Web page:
conerly.jpgWilliam B. Conerly, senior fellow with the National Center for Policy Analysis, a free-market public policy research organization.

“There is no magic bullet that will get the economy feeling right in short order. It took us years to get into this fix, and it will take some time to get us out. The worse part of the President’s proposal is the illusory funding plan, consisting of unspecified future budget cuts plus loan guarantees. Consumers are nervous about the size of the federal deficit, and this plan will do nothing to reassure them that they don’t have to keep building up their nest eggs in the face of a growing federal budget imbalance.

“There are a couple of things to like in the plan, most prominently eliminating corporate tax preferences in order to lower the corporate income tax rate.

“Job issues: the further extension of unemployment insurance benefits is a dangerous lure to the unemployed. Job search intensity is lower among those receiving unemployment insurance. That’s not a matter of laziness, but human nature tends to postpone unpleasant tasks—and what’s more unpleasant than job hunting? As a result, those who are not receiving UI tend to find jobs faster.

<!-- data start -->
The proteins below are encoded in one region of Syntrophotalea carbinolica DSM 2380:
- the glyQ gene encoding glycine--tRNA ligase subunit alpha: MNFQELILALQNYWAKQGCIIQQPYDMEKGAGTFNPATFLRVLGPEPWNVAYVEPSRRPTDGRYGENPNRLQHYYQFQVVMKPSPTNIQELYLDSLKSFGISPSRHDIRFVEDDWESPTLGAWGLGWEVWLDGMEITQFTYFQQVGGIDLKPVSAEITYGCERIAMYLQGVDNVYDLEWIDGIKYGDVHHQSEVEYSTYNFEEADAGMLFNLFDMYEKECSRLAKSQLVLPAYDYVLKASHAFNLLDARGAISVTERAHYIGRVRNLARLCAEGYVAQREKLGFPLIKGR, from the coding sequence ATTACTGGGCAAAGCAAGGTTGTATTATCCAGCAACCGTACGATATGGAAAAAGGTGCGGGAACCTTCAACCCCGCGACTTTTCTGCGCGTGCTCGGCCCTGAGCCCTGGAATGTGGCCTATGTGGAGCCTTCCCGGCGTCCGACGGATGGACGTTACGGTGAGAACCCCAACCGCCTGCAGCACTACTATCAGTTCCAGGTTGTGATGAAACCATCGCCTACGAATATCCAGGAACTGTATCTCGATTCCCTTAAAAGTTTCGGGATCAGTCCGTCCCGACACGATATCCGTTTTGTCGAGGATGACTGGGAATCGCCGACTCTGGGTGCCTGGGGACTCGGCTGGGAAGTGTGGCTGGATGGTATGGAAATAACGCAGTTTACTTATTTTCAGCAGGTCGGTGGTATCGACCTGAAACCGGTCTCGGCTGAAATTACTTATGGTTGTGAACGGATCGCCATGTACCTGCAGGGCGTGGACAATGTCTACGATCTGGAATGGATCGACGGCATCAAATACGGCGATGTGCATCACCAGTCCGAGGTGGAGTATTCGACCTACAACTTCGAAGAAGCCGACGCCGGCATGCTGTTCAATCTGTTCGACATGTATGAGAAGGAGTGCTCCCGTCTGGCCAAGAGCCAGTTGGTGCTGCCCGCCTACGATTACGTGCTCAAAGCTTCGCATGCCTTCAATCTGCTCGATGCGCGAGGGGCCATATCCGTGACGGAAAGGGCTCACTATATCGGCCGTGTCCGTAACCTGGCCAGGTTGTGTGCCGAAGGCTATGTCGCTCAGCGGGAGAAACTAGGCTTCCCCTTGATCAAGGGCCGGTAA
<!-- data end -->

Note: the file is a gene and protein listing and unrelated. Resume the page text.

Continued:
“The tax credit for hiring the long-term unemployed sounds good, but is subject to concerns about businesses gaming the system. If they fire one worker and then hire an unemployed person, does the company get a credit? Figuring out good rules and compliance procedures will either take too long, or will be too haphazard to have a significant effect.”

James Galbraith
, an economist and the Lloyd M. Bentsen, Jr. Chair in Government/ Business Relations, Lyndon B. Johnson School of Public Affairs, and Professor, Department of Government, The University of Texas at Austin.

“The proposal highlights the fact that unless Congress acts now things will get substantially worse. A large part of the proposal consists of things that are already in place. Unemployment insurance is a big piece of it and so is a payroll tax holiday. So what’s he’s proposing is not to take those things away. It’s a good thing but won’t change anybodies perception of the economic condition from what it is now. It merely prevents things from getting worse.

“Will that create jobs, not very many. But it might prevent some jobs from being lost. Unemployment is not a jobs program its a relief program. And the payroll tax holiday is not going to bring people back into the stores.